Small law work attraction

Tradition Reigns Supreme in Small Law Work Attraction

Findings from the Smokeball State of Small Law Australia Survey 2022

Small law firms across Australia still rely heavily on referrals (84 per cent) and word of mouth (82 per cent) to attract new clients or matters, according to the second annual Smokeball State of Small Law Australia Survey. When asked to describe all their marketing methods, networking (64 per cent), the firm’s website (48 per cent) and social media (34 per cent) rounded out the top five channels.

Advertising and professional associations only resulted in a quarter (25 per cent) of new work attracted, while lead generation emails (14 per cent) and sponsorships (10 per cent) resulted in the least amount of work.

NSW followed the national results with 85 per cent of new clients or matters coming from referrals, 78 per cent from word of mouth, 62 per cent networking, 50 per cent from a website, 34 per cent from social media, 24 per cent from advertising, 18 per cent from professional associations, 12 per cent lead generation email and 12 per cent sponsorships.

Victoria also mainly followed suit however 30 per cent of their referrals come from professional associations. Other channels were 89 per cent referrals, 86 per cent word of mouth, 68 per cent networking, 38 per cent website, 27 per cent social media, 19 per cent advertising, 11 per cent lead generation email and 8 per cent sponsorships.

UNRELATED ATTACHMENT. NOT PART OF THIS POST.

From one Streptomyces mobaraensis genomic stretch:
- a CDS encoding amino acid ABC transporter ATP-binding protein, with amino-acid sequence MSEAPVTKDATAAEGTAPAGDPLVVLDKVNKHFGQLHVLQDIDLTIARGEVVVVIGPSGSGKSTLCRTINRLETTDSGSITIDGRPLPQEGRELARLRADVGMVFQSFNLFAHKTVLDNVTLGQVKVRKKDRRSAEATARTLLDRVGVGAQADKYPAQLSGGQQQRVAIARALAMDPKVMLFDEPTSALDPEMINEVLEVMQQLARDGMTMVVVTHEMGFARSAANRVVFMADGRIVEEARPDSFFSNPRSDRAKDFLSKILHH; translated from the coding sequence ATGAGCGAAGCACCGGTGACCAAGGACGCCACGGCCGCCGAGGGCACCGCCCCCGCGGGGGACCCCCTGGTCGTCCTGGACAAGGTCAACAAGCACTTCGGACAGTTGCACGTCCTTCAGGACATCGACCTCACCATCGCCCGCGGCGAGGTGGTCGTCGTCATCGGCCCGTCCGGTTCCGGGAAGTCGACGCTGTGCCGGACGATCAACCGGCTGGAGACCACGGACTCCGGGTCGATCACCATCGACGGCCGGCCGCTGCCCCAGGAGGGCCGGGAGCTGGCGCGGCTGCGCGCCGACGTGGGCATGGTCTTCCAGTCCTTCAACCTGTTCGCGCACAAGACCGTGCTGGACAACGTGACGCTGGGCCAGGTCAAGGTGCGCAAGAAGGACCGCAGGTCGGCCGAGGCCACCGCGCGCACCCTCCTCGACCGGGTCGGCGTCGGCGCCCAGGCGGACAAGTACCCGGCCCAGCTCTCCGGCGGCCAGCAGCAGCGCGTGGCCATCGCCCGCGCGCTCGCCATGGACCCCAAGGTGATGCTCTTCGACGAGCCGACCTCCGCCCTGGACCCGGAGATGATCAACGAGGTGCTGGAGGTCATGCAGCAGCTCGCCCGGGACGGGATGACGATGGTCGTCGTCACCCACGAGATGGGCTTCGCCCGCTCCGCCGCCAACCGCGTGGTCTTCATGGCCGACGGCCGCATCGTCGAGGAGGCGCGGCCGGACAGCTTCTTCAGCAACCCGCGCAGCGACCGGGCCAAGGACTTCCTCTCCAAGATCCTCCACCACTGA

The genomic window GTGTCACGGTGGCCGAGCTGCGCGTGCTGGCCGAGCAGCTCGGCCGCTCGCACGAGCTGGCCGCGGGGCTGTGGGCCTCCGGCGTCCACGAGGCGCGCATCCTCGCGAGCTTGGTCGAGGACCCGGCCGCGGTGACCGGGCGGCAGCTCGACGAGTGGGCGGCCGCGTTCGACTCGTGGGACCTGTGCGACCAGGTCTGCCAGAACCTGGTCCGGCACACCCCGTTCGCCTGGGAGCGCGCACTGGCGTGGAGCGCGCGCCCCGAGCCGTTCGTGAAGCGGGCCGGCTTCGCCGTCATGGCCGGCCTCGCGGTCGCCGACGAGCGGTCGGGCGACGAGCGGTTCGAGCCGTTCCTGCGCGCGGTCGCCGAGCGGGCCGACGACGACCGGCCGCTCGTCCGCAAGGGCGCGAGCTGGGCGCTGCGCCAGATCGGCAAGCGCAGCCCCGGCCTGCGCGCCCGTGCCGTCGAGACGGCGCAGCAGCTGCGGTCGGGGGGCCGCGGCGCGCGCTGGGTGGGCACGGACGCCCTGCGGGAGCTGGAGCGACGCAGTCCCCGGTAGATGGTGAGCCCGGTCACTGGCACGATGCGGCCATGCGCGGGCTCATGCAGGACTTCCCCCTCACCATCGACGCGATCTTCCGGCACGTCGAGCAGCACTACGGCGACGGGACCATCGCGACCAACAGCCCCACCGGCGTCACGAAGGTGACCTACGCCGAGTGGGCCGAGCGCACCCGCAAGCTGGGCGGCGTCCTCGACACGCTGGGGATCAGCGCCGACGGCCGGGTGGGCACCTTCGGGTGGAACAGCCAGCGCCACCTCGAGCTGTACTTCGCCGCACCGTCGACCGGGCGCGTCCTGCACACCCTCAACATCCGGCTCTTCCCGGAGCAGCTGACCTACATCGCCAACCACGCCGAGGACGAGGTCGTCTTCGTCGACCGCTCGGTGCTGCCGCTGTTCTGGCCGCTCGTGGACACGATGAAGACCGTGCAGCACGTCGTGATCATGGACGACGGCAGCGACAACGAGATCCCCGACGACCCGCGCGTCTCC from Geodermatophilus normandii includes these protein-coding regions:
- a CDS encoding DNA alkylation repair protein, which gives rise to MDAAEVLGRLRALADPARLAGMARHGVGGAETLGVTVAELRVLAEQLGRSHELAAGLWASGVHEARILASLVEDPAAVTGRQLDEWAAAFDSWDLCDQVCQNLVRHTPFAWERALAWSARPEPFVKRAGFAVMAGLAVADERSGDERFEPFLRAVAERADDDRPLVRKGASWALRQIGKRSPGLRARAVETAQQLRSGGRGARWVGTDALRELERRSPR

Bucking the trend is Queensland where although referrals (86 per cent) and word of mouth (82 per cent) still lead along with networking (64 per cent) and the firm’s website (57 per cent); social media (43 per cent), professional associations (40 per cent), advertising (29 per cent) and lead generation (25 per cent) are much more valuable market channels to attract new clients and matters with sponsorships only responsible for 3 per cent of new work, the least return on investment across the country.

“We see a lot of smaller law firms struggle with the skills, experience and investment required to create successful newer market channels through digital, advertising and social media campaigns,” explains Bianca Bowron-Cuthill, General Manager of Smokeball. “What we need to understand to support them better is whether they need to leverage those at all. For example, in New South Wales and Victoria, are those channels not as fruitful as for Queensland firms because they are not used properly or is their way of doing business always going to be more traditional? There can be pressure to use these channels from well-meaning advisors or friends and family, but if they are not your main sales channel should you bother, especially if they are causing a lot of headaches for partners and staff?”

Increasing Matters

Almost one in five companies (22 per cent) had increased the number of matters in their firm in the past 12 months by 5 – 10%, while 14 per cent of firms had increased by 10 – 20% and 15 per cent by more than 20%. 12 per cent of firms had increased between 0 – 5%, while 10 per cent of firms did not increase their matters and one in five firms (27 per cent) were unsure if they had increased or not.